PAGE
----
The longer you do this job, the more your mind wanders to the big moments – recessions, terrorist attacks, political shocks, wars. Yet as I sit here typing this leader in a near-deserted London office, the majority of our team working from home as we try to put this issue to bed, it is a struggle to recall anything that compares to the coronavirus pandemic spreading through the world.
We face unprecedented times – hyperbole typically flung around with abandon until you realise with shock that this time it applies. As I write, London and New York, those famous global cities and the world’s two dominant legal hubs, look within days of total lockdown.
But since people cannot get by mentally without context and narrative, I’ll use the banking crisis more than a decade ago as the anchor, the closest touchpoint to what the profession now faces. The rolling sense of fear and uncertainty is certainly familiar.
At the time of Lehman’s collapse, the profession went in fat, complacent and inefficient and came out shell-shocked and lean. Debt was cut, balance sheets cleaned up, operational management improved. Few law firms failed. That period cut a swathe through the profession and led to job losses on a scale never before seen. Client expectations changed – whether they changed enough is open to debate – and law firms partially listened. In retrospect, there was more nervousness among law firm leaders back then than now – with their biggest clients being the first hit in the post-Lehman age. In many regards, the law currently looks like one of the least directly-impacted industries. But perhaps managing partners have yet to catch up with the speed of this crisis, and the looming threat to cash flow. The relevant point here, obviously, is how the huge promises of state aid for business will work and whether it can keep money flowing to bill-paying clients.
Like the banking crisis, this is an inflection point that will change the world, change business and the profession with it. There will be a sharp economic shock and what emerges at the other end will mean many received wisdoms on issues like globalisation, open borders, state intervention and the role of business are up for revision. We entered the coronavirus crisis as a society dominated by division and identity politics – will we emerge with these concerns seeming as anything more than the trivialities of post-capitalism complacency?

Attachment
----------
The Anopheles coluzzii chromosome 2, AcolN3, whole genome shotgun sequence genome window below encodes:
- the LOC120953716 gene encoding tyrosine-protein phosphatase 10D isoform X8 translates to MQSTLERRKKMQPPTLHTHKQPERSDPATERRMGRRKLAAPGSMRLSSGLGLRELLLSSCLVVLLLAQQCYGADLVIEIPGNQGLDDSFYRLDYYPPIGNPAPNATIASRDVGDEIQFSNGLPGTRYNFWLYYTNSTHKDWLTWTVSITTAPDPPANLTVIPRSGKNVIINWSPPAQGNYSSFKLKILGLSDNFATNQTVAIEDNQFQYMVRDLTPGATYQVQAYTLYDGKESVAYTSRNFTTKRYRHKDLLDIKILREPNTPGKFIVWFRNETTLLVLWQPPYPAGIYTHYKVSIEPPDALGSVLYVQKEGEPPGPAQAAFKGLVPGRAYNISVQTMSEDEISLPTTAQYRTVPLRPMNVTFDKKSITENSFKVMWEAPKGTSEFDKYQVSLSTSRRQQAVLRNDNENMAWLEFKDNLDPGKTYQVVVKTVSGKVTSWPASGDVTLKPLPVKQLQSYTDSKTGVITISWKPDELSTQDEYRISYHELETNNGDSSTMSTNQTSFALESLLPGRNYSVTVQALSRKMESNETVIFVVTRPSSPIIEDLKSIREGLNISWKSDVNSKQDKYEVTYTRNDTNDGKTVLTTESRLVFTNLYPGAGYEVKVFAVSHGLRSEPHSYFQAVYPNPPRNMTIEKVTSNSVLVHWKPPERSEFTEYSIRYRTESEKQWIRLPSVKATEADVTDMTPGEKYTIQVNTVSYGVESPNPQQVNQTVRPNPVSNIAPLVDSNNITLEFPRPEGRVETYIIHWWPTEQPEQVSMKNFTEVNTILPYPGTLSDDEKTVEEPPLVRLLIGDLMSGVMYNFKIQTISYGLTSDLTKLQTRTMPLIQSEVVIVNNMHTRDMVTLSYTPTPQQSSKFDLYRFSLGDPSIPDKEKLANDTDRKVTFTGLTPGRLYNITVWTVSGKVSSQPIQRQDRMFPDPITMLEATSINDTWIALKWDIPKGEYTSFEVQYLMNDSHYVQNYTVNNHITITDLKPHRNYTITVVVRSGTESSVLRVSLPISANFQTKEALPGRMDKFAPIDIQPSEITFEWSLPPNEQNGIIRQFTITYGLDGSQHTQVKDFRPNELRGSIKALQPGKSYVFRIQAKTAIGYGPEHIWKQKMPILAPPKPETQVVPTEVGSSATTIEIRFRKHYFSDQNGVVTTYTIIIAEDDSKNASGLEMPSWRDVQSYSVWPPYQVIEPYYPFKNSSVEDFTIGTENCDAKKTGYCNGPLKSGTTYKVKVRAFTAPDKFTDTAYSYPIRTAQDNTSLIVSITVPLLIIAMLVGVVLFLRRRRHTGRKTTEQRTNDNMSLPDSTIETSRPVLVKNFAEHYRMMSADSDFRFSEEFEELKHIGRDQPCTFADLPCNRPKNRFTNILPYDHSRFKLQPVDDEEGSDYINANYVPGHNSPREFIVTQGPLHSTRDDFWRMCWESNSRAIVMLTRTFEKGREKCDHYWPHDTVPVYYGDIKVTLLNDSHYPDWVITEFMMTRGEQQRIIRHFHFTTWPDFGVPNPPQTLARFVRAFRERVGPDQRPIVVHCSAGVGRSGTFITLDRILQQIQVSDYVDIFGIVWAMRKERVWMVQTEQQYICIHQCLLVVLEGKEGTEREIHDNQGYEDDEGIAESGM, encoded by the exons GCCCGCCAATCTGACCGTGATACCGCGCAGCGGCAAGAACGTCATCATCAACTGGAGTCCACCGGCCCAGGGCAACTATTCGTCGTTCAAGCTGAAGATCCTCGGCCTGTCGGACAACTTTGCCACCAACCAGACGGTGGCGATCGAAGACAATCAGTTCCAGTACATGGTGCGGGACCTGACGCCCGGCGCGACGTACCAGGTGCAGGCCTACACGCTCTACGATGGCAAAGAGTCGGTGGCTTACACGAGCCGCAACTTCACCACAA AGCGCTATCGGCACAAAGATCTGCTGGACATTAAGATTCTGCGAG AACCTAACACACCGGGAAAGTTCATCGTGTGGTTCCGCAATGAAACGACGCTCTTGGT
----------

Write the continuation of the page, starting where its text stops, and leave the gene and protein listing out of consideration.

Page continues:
At the prosaic industry level, law firms are now already well into an unprecedented experiment with remote working. It is probable that major changes to the dominant business models of the law will emerge.
Returning finally to the lessons of the banking crisis, this will be another period in which institutional illusions will be brutally stripped away, elevating some firms and individuals and diminishing others. Recent years have seen law firms often badge themselves on soft issues and lofty values. This crisis will put those sentiments to the test. I have covered the legal industry long enough to know that some will fall far short of their rhetoric. But I also believe many will distinguish themselves in how they treat staff, colleagues and clients (and it should be in that order). In 20 years of observing the industry, I still find more angels than devils. The days ahead will determine whether that is wishful thinking or not. Either way, we’ll strive to keep you informed. Take care.